Defining Policy-Based VPN elements

The Policy-Based VPN element collects together the gateways and the VPN Profile, and provides the settings for defining the topology and the tunnels of the policy-based VPN.

The main configuration for the VPN consists of defining which gateways are in the VPN and which of the gateways form tunnels with each other. You can also enter and renew pre-shared keys if you use them for authentication in this VPN.

The topology is determined by selecting whether the Gateways are Central or Satellite in each particular policy-based VPN:
  • A central gateway establishes VPN tunnels with any other central or satellite gateway in the VPN, unless you specifically disable the tunnels.
  • A satellite gateway establishes VPN tunnels only with central gateways.
  • You can also create a VPN hub by adding a gateway so that it is listed under some other (central or satellite) gateway in the topology. Other gateways connect to the higher-level gateway, which forwards the connections to the lower-level gateway.

The Sites and networks for each gateway element can be adjusted in the policy-based VPN, but most of the settings are not specific to the policy-based VPN. The only change that is specific to the policy-based VPN is to disable a Site element in the policy-based VPN. Disabling a Site excludes the IP addresses from that policy-based VPN only. Any other adjustments to the Sites and networks affect all other VPNs where the same gateway element is used.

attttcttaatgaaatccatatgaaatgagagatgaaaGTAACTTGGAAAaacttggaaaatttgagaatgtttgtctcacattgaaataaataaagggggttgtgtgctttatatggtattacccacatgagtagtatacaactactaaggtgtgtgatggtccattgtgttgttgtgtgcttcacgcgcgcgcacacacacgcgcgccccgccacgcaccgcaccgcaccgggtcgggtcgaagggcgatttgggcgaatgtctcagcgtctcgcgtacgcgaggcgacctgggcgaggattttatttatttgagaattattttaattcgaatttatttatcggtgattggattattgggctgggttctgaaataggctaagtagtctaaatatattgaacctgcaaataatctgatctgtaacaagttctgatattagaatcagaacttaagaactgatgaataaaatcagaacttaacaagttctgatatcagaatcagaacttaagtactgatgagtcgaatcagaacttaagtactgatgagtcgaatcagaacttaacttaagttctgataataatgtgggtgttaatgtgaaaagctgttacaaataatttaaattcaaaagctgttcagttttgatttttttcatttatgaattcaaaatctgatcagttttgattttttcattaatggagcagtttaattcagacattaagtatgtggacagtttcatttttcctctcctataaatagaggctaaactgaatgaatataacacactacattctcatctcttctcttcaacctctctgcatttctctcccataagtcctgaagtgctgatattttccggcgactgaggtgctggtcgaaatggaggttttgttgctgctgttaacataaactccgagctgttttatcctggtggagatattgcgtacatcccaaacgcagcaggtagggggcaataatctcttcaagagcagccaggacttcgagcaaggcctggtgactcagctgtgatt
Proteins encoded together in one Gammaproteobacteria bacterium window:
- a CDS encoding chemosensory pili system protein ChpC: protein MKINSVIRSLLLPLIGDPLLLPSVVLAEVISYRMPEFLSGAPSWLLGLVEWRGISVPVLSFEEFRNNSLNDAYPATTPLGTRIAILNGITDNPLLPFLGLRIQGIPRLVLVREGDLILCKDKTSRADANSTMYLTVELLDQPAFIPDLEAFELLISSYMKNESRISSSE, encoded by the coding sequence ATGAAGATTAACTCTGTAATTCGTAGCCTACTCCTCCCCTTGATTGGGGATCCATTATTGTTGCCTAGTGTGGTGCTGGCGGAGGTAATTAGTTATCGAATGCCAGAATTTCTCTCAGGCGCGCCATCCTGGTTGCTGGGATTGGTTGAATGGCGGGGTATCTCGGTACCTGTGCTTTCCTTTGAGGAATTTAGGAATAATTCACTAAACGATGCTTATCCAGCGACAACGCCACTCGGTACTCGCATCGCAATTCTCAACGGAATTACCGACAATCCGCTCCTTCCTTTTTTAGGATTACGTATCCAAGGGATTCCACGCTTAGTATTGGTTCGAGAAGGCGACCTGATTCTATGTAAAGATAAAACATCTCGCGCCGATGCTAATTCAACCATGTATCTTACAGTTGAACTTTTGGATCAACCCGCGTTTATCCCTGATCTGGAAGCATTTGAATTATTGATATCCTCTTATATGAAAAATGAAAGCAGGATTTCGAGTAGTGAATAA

Tunnels are generated from each central gateway to all other gateways based on the overall topology. You can adjust the tunnels to limit which gateways and endpoints form tunnels with each other. You can also change some of the properties for tunnels between two particular gateways or endpoints, such as the VPN Profile used. You can also define Multi-Link VPN settings that allow you to select standby and active tunnels and to set tunnels to aggregate mode. In aggregate mode, each connection is automatically balanced between the aggregate tunnels. Aggregate mode is likely to cause packet reordering that can actually decrease performance, depending on the TCP stacks in the connection endpoints.
Note: Although the VPN endpoints usually correspond to the NetLink interfaces in a Multi-Link configuration, the VPN endpoint settings are separate from the NetLink and Multi-Link definitions. For example, a NetLink that is set to standby for cleartext can still be used as an active endpoint for VPN traffic.

When you configure the policy-based VPN, the validity of the VPN is automatically checked. If problems are found, they are shown in the Issues view. While useful in many cases, the automatic check does not detect all problems, especially regarding external gateways or interference between several separate policy-based VPNs.

Consider the following when creating new policy-based VPNs:
  • Check whether you can use an existing policy-based VPN instead. Most settings can be set individually for each site-to-site tunnel even within a single policy-based VPN. The VPN Profile, pre-shared key, and Multi-Link settings can all be selected separately for each VPN tunnel. Site definitions are the only major exception to this rule.